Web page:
Hoops For Hope, Education, Community - CHS Teacher Michele Chadbourne Reflects

“Being a teacher at Conant is part of what defines me”

Hoops For Hope

It was a packed crowd and record breaking fundraising for the 8th annual Hoops for Hope (H4H) event hosted this year at Conant High School. The event, raising over $5,800, continues to support members of the community afflicted with cancer. Michele Chadbourne, Conant High School English teacher and one of the founding members of Hoops for Hope discussed the popular annual event. “Hoops for Hope began after Brooke Springfield (Conant graduate 2011) and her mom, Nancy (JGS teacher) saw an article in the Keene Sentinel about the Keene High Volleyball Team having a Dig Pink game. Brooke wanted the Conant Girls’ Basketball Team to hold a similar event so a committee was formed and the first game was played eight years ago. At that time, only the girls played, but in the 2012-2013 school year, the boys also became part of the fundraising event.”

In the early years, the committee donated to large cancer organizations such as the Susan G. Komen foundation. “A few years ago, we changed our focus to recognize all cancers. Since then, we have donated the funds to families in the local community who are battling cancer.”

The 2017 Hoops for Hope event was full of special moments for Michele. For the first time H4H kicked off the event with the Unified Team. Michele described her enjoyment watching the unified players because she could see the “pure joy on their faces and the appreciation for their teammates and coaches.” Other H4H highlights for Michele included speaking to the crowd with Kathleen Walker and Patty Leibman. Michele stated, “I could not have been there by myself.” All three of Michele’s daughter were in attendance for the event. Her youngest daughter, CHS senior Grace, played through an injury to start the game.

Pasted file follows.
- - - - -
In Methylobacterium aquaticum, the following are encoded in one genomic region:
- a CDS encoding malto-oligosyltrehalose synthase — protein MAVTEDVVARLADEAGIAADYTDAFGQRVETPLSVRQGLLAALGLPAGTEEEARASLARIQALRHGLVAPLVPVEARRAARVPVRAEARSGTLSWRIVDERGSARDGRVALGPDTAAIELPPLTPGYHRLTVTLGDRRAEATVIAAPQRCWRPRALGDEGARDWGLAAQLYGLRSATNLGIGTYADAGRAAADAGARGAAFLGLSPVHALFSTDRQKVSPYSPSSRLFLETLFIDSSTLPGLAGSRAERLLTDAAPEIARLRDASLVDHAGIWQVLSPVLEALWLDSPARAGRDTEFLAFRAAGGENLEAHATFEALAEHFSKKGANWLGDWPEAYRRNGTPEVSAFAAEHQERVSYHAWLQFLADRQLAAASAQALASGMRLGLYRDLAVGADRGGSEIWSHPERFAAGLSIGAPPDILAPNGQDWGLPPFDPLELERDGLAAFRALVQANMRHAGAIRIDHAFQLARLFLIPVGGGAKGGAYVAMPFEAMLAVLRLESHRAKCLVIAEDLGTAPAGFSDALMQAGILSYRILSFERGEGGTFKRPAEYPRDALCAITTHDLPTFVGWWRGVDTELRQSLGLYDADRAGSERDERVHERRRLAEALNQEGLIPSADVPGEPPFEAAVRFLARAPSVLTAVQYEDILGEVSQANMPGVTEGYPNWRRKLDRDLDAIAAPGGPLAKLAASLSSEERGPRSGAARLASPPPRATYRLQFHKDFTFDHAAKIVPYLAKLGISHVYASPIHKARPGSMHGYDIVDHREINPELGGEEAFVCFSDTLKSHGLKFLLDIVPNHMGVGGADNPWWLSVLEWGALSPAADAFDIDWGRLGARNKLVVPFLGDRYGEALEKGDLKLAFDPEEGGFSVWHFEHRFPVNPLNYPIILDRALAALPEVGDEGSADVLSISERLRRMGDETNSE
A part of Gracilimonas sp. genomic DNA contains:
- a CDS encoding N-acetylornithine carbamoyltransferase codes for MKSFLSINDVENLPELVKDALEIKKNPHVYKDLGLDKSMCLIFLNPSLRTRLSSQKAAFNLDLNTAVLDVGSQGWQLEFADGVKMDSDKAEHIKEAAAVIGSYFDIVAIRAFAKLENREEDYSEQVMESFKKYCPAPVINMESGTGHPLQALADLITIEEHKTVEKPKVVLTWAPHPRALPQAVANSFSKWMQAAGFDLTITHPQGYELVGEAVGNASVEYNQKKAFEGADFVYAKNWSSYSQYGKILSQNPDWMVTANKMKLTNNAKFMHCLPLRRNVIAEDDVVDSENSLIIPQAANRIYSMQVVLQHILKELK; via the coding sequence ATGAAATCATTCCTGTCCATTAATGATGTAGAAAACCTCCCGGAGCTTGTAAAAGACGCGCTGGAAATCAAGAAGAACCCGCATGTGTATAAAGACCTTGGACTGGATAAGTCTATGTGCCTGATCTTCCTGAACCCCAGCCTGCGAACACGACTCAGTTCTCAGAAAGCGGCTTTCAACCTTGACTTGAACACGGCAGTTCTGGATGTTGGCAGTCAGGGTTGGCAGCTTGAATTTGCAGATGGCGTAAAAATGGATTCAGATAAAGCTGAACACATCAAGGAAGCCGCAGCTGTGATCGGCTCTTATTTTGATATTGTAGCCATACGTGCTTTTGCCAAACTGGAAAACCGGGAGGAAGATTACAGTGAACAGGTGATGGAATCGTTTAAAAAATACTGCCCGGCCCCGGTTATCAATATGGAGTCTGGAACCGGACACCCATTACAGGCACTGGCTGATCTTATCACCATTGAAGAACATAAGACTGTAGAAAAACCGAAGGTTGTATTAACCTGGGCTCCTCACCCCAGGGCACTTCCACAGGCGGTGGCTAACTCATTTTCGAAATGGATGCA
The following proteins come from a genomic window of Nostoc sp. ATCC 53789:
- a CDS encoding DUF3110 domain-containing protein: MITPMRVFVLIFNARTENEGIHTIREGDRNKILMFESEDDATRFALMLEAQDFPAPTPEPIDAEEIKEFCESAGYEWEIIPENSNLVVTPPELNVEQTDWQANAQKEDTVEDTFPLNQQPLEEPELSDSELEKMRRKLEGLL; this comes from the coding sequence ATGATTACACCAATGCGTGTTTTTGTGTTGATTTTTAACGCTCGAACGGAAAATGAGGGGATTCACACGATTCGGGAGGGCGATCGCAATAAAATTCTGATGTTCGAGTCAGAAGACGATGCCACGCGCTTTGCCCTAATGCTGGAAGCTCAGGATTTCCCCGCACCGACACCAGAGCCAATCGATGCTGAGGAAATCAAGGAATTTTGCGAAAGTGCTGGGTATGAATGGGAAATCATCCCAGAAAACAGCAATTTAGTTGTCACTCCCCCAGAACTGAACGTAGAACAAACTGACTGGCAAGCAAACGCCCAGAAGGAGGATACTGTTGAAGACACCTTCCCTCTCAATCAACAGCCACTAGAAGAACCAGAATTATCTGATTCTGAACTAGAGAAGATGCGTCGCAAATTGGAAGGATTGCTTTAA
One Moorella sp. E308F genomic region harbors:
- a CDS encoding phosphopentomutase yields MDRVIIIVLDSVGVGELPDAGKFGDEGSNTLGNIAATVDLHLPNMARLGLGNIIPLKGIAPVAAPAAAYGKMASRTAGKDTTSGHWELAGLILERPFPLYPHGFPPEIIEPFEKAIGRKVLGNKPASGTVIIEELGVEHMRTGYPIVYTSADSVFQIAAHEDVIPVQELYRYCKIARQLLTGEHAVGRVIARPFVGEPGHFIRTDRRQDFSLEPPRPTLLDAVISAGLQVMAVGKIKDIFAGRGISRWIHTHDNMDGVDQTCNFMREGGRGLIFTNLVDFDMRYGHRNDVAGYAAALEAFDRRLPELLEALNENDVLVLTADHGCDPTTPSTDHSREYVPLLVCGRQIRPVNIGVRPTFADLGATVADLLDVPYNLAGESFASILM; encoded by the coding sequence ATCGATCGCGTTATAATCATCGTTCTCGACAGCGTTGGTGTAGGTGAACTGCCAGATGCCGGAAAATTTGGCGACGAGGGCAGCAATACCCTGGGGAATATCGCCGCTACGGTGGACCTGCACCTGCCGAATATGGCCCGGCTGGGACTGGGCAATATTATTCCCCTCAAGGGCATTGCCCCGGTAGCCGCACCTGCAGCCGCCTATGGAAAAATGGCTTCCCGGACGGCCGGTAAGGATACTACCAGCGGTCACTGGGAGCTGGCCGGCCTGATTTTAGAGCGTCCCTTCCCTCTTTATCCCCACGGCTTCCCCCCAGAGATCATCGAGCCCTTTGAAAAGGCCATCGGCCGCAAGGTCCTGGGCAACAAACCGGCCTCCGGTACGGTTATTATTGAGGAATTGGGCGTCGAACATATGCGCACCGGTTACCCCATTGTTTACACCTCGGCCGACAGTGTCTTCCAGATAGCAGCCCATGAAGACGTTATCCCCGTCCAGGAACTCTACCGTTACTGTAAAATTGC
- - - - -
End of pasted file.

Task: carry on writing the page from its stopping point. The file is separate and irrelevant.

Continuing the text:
Michele with Daughters Katherine, Grace and Madison (from left to right)

Michele with Daughters Katherine, Grace and Madison (from left to right)

Education

“I got into teaching in my late 30’s, I did not know it was my calling. What I do is important. It has been the hardest thing not being in school for the past few weeks. Being a teacher at Conant is part of what defines me.

I started in the district over twenty years ago as a long-term sub at RMS. I returned to the district as a part-time employee in the high school media center and then as an instructional associate in both English and math classrooms. I left the district in 2007 and returned in 2009 as a special education teacher at Conant. In the past seven years, I have taught English, co-taught in both English and social studies, and been assigned to both math and English labs to support the special education population.

My hope for Conant High School and the district is that we maintain a reputation of consistency and caring for our students. From K-12, our students need the opportunity and resources to prepare and advance them from one grade to the next. And that means a commitment from administration and teachers to be knowledgeable and enthusiastic about what/how we teach. We need to challenge students while making the learning relevant to their lives. We spend nearly half the day with our students...our connections with them are impactful!”

Community

In describing her reaction to her own diagnosis, Michele says, “There is no place for anger in all of this. It does not help me. It does not help anyone.” Michele misses CHS students and staff stating, “The students and staff have been a huge support network. I miss my Conant family.  I want to get better so that I can get back into the classroom. Michele maintains optimism and a positive outlook, “I have surprised myself on how well I have dealt with my cancer. Now, in order to get better I need to focus on getting healthy.”